Differential effects of employment grade on the association between long working hours and problem drinking

Wan Ju Cheng, Li Chung Pien, Yawen Cheng

Research output: Contribution to journalArticle

2 Citations (Scopus)

Abstract

Objective: To examine the association between working hours and problem drinking in employees from different employment grades. Methods: We used data from a national survey of randomly sampled Taiwanese workers. A total score of 2 or more on the Cut down, Annoyed, Guilty, and Eye-Opener (CAGE) questionnaire was used to identify problem drinkers. Weekly working hours were categorized into five groups: <40, 40, 41-48, 49-59, and ≥60. Employees were classified into three employment grades: managers and professionals, skilled workers, and low-skilled workers. The associations between working hours and problem drinking in employees from different employment grades were examined by logistic regression models. Results: In skilled workers, problem drinking was associated with <40 and 41-48 working hours, but not with >48 working hours. In low-skilled workers, problem drinking was most strongly associated with 49-59 working hours. Conclusion: The association between working hours and problem drinking was not linear and differed with employment grades.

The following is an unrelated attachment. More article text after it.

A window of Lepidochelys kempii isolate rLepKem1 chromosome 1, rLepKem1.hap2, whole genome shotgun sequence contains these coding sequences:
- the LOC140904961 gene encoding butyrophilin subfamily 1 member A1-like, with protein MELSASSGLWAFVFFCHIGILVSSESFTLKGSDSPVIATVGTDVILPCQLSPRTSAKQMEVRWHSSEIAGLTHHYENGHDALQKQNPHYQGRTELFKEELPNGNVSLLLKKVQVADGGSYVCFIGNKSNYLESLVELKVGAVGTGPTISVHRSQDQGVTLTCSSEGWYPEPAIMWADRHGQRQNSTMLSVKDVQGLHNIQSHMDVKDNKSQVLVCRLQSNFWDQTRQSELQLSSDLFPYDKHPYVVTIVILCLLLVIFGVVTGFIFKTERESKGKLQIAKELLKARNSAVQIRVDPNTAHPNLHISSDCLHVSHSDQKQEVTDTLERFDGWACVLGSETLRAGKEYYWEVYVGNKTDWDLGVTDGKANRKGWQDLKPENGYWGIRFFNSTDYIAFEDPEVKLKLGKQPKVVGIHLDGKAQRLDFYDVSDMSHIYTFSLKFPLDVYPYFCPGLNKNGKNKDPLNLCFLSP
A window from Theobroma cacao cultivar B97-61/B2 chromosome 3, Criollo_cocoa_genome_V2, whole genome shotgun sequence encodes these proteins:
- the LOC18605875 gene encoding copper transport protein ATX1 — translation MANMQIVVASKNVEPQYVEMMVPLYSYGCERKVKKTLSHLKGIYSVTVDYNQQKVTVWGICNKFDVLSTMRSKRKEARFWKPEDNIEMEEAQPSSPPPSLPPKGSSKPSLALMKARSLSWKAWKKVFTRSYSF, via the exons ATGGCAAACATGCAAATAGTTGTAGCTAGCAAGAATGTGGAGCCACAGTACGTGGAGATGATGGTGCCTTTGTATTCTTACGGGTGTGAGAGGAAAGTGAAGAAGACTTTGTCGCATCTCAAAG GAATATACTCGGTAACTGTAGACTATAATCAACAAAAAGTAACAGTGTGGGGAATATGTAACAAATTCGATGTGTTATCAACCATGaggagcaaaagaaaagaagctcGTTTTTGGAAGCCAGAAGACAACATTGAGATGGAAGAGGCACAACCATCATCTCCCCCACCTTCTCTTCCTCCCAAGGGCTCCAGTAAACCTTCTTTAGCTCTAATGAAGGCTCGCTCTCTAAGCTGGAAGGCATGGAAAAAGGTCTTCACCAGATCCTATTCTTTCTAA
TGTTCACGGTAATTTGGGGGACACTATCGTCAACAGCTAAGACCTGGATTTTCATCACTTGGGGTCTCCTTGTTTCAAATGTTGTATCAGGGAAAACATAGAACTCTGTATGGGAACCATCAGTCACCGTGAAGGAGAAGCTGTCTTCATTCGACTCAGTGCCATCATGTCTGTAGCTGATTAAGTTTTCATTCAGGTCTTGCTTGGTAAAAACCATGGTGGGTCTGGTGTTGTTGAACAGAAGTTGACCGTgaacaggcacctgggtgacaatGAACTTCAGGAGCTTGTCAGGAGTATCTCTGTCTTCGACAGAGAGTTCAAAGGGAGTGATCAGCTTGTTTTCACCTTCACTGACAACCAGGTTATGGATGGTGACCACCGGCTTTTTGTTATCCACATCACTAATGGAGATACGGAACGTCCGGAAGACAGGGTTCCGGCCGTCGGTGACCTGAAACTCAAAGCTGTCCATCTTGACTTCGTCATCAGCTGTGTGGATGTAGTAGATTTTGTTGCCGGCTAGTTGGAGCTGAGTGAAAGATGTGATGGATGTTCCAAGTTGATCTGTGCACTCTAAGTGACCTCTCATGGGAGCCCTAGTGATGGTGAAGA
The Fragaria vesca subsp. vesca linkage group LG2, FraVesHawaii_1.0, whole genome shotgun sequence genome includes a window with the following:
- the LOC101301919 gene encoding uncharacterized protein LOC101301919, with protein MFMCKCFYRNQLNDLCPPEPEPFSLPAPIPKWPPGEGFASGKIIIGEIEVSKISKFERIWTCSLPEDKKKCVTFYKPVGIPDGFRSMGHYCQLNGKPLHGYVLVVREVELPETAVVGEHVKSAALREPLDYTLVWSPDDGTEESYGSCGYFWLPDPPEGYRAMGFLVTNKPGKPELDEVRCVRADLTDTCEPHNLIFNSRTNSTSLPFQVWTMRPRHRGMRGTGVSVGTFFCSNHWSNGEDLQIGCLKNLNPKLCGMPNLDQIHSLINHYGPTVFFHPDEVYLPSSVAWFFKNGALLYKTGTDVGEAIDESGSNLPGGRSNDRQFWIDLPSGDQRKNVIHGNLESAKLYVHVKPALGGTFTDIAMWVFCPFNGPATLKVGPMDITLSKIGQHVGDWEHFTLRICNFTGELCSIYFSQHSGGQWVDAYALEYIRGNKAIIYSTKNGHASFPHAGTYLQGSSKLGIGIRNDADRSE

Original languageEnglish
Pages (from-to)404-411
Number of pages8
JournalAmerican Journal of Industrial Medicine
Volume62
Issue number5
DOIs
Publication statusPublished - May 1 2019
Externally publishedYes

Keywords

  • alcohol
  • employment grade
  • problem drinking
  • socioeconomic status
  • working hours

ASJC Scopus subject areas

  • Public Health, Environmental and Occupational Health

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